Hundreds of migrants in Libya flee detention, cite hunger
PARIS (AP) — Hundreds of migrants have fled a detention center in coastal Libya and crowded overnight around a U.N. facility, saying they were denied food for weeks.
Around 450 people left Abu Salim detention center late Tuesday. Two of the migrants, as well as activists, said they were forced to beg for money from families to pay police to buy them food. Those who couldn’t pay went hungry.
The migrants spoke Wednesday on condition of anonymity, fearing for their safety. They walked about 90 minutes through the city of Tripoli, according to Tarik Lamloum, a Libyan activist.
The U.N. refugee agency says the facility is already overcrowded, with about half the 800 people inside arriving informally, including many from another detention center that was hit last summer by an airstrike. The Libyan government agency that runs the detention centers blocked the migrants from entering, the U.N. said.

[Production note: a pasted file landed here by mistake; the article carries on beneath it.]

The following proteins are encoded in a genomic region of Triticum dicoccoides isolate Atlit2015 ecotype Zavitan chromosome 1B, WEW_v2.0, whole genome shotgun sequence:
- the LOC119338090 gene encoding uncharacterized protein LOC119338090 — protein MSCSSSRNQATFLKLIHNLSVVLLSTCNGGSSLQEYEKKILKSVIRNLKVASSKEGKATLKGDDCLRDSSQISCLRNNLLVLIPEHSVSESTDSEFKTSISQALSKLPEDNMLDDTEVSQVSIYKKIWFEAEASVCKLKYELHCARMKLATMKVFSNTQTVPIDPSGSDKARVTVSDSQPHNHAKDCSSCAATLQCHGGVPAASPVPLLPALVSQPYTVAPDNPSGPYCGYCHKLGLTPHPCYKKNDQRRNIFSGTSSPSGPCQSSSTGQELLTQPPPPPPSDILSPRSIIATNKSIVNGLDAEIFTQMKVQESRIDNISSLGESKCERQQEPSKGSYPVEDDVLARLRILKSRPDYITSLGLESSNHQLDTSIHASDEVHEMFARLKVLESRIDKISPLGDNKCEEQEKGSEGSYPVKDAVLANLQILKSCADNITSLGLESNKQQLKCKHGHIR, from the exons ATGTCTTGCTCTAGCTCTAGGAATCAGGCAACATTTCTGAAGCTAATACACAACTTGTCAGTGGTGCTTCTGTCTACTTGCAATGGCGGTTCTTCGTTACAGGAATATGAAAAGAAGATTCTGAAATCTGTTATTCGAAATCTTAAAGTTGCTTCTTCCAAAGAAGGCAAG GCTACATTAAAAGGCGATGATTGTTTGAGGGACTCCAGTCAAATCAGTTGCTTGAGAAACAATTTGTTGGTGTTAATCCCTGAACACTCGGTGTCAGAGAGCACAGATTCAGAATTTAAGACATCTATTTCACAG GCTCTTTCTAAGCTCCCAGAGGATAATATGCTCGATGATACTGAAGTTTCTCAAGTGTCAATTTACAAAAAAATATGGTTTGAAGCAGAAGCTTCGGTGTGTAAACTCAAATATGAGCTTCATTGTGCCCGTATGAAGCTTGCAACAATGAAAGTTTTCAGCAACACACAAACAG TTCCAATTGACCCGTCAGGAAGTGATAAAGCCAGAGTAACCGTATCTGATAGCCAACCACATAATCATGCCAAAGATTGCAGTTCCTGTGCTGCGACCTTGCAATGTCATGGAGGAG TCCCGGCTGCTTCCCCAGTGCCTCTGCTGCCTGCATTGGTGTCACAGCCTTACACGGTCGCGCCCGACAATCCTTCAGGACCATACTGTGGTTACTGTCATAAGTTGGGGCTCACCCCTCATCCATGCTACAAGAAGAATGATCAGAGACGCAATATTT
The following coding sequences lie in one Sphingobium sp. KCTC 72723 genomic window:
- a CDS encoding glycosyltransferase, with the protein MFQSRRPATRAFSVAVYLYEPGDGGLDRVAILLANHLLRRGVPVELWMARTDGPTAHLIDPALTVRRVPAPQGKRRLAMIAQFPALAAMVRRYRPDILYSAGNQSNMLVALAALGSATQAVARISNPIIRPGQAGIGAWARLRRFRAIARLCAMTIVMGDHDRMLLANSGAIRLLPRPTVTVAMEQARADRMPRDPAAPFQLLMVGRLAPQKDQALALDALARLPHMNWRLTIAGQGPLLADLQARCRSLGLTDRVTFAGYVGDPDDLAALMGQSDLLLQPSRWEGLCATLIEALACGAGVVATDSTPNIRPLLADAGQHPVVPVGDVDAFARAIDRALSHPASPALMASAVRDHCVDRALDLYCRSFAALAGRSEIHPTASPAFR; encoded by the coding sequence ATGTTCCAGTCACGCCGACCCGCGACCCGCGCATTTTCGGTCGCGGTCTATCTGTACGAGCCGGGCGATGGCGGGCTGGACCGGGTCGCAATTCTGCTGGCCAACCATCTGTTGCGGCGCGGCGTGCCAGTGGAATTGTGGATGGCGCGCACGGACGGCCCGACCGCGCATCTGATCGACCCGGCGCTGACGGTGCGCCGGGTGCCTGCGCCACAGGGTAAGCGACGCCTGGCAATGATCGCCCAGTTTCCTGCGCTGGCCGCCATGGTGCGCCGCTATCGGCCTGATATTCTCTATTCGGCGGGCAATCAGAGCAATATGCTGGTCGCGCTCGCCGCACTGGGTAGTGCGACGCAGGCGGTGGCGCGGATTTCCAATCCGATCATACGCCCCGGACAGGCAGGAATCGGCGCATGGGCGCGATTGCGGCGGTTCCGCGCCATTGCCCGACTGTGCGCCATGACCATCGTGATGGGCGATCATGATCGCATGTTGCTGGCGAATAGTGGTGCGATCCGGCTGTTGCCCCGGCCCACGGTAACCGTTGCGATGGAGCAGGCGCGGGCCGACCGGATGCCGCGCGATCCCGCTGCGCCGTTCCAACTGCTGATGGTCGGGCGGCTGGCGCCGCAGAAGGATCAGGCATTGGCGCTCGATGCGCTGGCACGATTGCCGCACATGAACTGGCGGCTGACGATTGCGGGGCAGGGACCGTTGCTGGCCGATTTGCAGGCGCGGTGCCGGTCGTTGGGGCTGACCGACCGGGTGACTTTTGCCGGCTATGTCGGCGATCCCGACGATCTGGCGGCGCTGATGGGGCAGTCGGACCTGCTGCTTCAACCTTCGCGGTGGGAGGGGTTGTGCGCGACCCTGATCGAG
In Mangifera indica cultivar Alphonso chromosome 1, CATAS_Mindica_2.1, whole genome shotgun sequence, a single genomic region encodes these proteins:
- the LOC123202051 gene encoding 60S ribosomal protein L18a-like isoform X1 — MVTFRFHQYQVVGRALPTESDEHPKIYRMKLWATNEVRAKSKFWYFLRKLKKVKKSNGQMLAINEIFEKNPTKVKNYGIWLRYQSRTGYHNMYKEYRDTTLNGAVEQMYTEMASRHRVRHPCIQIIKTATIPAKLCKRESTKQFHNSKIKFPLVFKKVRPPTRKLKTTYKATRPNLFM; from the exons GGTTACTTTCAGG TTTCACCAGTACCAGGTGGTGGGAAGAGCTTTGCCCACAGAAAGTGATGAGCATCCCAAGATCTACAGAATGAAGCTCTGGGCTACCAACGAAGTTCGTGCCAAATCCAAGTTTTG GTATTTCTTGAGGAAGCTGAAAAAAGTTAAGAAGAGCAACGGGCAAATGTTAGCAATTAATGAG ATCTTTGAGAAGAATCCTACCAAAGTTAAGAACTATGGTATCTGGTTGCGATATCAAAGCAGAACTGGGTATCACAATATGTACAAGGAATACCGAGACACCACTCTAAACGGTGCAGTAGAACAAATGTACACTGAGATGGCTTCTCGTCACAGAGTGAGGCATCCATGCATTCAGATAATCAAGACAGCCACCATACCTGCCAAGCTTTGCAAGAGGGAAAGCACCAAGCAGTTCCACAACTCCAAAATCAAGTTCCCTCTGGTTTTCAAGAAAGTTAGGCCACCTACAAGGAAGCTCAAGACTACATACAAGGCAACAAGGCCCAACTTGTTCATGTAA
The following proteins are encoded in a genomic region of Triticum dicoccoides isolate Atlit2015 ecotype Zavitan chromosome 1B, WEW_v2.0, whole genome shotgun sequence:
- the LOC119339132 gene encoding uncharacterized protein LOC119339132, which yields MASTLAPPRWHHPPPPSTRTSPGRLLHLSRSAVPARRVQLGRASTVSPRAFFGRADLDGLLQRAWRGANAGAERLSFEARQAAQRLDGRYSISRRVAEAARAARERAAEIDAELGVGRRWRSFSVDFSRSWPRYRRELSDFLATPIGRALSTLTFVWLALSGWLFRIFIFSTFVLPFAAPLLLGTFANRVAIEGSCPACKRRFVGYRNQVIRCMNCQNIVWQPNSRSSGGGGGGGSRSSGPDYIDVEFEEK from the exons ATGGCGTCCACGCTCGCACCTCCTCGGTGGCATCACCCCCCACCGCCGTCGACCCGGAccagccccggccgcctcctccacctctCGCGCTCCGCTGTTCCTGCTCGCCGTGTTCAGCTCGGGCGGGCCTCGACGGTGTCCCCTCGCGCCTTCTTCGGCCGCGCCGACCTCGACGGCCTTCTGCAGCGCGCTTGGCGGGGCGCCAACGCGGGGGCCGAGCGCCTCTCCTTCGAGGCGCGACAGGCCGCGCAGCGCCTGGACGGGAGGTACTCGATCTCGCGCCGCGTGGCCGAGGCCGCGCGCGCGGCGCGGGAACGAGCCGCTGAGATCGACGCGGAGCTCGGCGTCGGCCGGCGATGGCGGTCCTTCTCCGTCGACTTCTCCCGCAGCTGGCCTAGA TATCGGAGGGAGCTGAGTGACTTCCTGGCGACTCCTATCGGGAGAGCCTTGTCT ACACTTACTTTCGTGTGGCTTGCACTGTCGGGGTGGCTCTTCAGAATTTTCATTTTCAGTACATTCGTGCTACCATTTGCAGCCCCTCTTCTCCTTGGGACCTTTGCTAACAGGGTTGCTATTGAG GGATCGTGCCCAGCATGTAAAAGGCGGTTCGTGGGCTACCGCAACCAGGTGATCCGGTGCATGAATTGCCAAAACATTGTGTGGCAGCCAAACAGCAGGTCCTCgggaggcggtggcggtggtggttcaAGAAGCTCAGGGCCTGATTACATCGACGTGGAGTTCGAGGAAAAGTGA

The government-linked centers for migrants are rife with abuse and many, especially those in Tripoli, get caught in the crossfire of the country’s civil war. With increased fighting and reports of torture, Europe’s policy of supporting the Libyan coast guard as it intercepts people fleeing Libya has come under growing criticism.
Jean-Paul Cavalieri, the U.N. refugee agency’s chief of mission in Libya, said there was no space for more people inside the facility and that officials were on site to offer options.
“The current situation reflects the dire situation faced by many refugees and asylum-seekers in Libya,” he said in a statement.
The migrant who spoke with AP said U.N. officials advised the group to return to Abu Salim or another detention center and warned them they would not be allowed inside like those who fled the Tajoura center after the airstrike.
Separately, a group of smugglers and 14 Egyptian migrants were detained before embarking on their journey to Europe on Tuesday in the northern Libyan city of Sirte, according to Taha Hadid, a spokesman for the Sirte Protection Force.
Maggie Michael and Sam Magdy contributed from Cairo.